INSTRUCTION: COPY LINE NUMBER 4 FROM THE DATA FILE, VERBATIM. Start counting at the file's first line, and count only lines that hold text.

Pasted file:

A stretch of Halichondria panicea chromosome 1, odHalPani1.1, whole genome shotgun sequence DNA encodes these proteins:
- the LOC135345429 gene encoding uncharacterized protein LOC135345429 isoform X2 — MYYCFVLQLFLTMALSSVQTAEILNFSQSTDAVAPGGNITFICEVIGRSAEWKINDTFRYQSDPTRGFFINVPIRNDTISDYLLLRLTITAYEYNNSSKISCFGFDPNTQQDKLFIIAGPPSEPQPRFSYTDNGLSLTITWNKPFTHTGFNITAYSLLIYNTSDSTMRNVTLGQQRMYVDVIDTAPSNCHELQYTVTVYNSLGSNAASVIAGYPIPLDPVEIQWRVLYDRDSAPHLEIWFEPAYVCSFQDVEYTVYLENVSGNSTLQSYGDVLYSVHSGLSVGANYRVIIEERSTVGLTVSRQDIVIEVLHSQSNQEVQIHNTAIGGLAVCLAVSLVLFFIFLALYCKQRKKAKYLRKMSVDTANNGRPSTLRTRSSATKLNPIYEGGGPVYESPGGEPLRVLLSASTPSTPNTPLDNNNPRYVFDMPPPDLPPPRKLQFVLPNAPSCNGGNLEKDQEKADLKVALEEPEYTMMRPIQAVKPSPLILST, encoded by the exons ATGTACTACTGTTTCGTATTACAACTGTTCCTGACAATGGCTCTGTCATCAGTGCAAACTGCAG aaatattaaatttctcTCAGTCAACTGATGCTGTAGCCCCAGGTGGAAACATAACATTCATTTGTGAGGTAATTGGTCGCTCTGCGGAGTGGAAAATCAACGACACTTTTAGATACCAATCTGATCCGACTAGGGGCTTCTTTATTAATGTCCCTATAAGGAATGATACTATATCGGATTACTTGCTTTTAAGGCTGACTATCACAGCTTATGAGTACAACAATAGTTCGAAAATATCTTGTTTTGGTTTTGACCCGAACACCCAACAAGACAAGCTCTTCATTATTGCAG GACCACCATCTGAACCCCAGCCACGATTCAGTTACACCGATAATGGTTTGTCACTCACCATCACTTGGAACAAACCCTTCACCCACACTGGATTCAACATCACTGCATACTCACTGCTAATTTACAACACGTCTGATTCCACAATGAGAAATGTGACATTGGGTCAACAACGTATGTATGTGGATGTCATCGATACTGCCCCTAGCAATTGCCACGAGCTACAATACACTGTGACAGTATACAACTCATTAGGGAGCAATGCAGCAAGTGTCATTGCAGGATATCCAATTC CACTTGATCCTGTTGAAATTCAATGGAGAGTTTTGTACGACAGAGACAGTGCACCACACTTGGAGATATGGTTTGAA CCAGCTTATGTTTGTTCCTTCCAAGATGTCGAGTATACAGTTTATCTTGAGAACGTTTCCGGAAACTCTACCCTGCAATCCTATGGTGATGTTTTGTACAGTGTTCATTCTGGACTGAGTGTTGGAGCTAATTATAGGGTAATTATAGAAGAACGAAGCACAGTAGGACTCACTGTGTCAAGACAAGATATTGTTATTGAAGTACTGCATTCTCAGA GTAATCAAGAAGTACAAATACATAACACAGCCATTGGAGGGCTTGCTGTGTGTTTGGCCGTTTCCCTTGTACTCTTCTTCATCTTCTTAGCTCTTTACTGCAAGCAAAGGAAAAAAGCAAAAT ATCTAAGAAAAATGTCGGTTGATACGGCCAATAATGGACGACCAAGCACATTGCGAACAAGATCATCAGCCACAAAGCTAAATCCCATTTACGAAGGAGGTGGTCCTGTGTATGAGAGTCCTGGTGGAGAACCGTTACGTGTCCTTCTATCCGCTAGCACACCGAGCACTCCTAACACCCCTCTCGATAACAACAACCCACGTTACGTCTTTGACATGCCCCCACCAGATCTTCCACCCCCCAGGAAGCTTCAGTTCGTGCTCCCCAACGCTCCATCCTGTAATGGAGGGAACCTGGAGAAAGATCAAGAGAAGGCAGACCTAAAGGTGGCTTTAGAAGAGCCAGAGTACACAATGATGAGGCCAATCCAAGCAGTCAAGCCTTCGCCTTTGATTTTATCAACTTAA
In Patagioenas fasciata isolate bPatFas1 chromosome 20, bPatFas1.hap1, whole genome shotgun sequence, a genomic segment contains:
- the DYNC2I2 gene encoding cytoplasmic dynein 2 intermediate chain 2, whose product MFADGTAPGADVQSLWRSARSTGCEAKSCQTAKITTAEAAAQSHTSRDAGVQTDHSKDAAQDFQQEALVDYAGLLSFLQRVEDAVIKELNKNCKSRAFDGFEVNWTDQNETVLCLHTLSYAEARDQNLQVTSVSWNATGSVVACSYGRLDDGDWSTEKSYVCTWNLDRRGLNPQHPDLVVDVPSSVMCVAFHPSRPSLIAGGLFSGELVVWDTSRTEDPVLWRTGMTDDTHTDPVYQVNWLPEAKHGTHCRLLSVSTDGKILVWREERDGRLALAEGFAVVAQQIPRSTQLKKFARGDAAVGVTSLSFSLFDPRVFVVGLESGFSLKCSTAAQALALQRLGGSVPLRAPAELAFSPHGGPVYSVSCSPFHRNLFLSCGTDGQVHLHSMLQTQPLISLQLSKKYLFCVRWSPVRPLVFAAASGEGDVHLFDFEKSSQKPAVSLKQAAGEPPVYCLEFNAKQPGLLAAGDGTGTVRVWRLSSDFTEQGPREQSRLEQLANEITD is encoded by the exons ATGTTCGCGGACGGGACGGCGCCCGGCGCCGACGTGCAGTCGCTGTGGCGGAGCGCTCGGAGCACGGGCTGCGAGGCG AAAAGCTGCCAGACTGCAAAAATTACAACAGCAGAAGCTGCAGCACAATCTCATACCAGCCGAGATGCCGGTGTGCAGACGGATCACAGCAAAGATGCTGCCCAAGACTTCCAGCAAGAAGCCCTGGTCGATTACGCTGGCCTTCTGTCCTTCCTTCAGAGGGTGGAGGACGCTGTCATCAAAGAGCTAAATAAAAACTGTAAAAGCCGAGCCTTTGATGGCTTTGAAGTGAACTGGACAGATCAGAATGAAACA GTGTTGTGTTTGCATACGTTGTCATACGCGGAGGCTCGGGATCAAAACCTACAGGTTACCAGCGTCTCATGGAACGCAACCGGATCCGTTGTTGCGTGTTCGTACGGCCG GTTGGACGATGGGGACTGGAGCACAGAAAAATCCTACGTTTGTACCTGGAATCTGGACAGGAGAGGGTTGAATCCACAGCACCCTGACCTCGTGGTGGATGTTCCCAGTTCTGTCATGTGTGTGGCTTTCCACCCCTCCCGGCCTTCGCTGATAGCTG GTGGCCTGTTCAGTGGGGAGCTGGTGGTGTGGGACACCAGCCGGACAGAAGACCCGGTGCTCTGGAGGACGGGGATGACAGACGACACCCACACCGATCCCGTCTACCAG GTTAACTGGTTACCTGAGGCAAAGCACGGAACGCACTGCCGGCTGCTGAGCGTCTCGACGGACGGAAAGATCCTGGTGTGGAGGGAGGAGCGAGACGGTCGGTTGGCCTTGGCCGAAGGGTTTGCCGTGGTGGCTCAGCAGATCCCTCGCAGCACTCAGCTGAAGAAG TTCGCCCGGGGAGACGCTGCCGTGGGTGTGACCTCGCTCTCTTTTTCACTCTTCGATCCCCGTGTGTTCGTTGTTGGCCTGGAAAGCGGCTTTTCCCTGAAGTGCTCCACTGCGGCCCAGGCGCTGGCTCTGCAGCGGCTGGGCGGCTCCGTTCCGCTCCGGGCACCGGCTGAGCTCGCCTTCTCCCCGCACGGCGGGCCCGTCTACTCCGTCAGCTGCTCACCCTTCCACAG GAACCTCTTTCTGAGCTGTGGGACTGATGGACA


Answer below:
- the DYNC2I2 gene encoding cytoplasmic dynein 2 intermediate chain 2, whose product MFADGTAPGADVQSLWRSARSTGCEAKSCQTAKITTAEAAAQSHTSRDAGVQTDHSKDAAQDFQQEALVDYAGLLSFLQRVEDAVIKELNKNCKSRAFDGFEVNWTDQNETVLCLHTLSYAEARDQNLQVTSVSWNATGSVVACSYGRLDDGDWSTEKSYVCTWNLDRRGLNPQHPDLVVDVPSSVMCVAFHPSRPSLIAGGLFSGELVVWDTSRTEDPVLWRTGMTDDTHTDPVYQVNWLPEAKHGTHCRLLSVSTDGKILVWREERDGRLALAEGFAVVAQQIPRSTQLKKFARGDAAVGVTSLSFSLFDPRVFVVGLESGFSLKCSTAAQALALQRLGGSVPLRAPAELAFSPHGGPVYSVSCSPFHRNLFLSCGTDGQVHLHSMLQTQPLISLQLSKKYLFCVRWSPVRPLVFAAASGEGDVHLFDFEKSSQKPAVSLKQAAGEPPVYCLEFNAKQPGLLAAGDGTGTVRVWRLSSDFTEQGPREQSRLEQLANEITD is encoded by the exons ATGTTCGCGGACGGGACGGCGCCCGGCGCCGACGTGCAGTCGCTGTGGCGGAGCGCTCGGAGCACGGGCTGCGAGGCG AAAAGCTGCCAGACTGCAAAAATTACAACAGCAGAAGCTGCAGCACAATCTCATACCAGCCGAGATGCCGGTGTGCAGACGGATCACAGCAAAGATGCTGCCCAAGACTTCCAGCAAGAAGCCCTGGTCGATTACGCTGGCCTTCTGTCCTTCCTTCAGAGGGTGGAGGACGCTGTCATCAAAGAGCTAAATAAAAACTGTAAAAGCCGAGCCTTTGATGGCTTTGAAGTGAACTGGACAGATCAGAATGAAACA GTGTTGTGTTTGCATACGTTGTCATACGCGGAGGCTCGGGATCAAAACCTACAGGTTACCAGCGTCTCATGGAACGCAACCGGATCCGTTGTTGCGTGTTCGTACGGCCG GTTGGACGATGGGGACTGGAGCACAGAAAAATCCTACGTTTGTACCTGGAATCTGGACAGGAGAGGGTTGAATCCACAGCACCCTGACCTCGTGGTGGATGTTCCCAGTTCTGTCATGTGTGTGGCTTTCCACCCCTCCCGGCCTTCGCTGATAGCTG GTGGCCTGTTCAGTGGGGAGCTGGTGGTGTGGGACACCAGCCGGACAGAAGACCCGGTGCTCTGGAGGACGGGGATGACAGACGACACCCACACCGATCCCGTCTACCAG GTTAACTGGTTACCTGAGGCAAAGCACGGAACGCACTGCCGGCTGCTGAGCGTCTCGACGGACGGAAAGATCCTGGTGTGGAGGGAGGAGCGAGACGGTCGGTTGGCCTTGGCCGAAGGGTTTGCCGTGGTGGCTCAGCAGATCCCTCGCAGCACTCAGCTGAAGAAG TTCGCCCGGGGAGACGCTGCCGTGGGTGTGACCTCGCTCTCTTTTTCACTCTTCGATCCCCGTGTGTTCGTTGTTGGCCTGGAAAGCGGCTTTTCCCTGAAGTGCTCCACTGCGGCCCAGGCGCTGGCTCTGCAGCGGCTGGGCGGCTCCGTTCCGCTCCGGGCACCGGCTGAGCTCGCCTTCTCCCCGCACGGCGGGCCCGTCTACTCCGTCAGCTGCTCACCCTTCCACAG GAACCTCTTTCTGAGCTGTGGGACTGATGGACA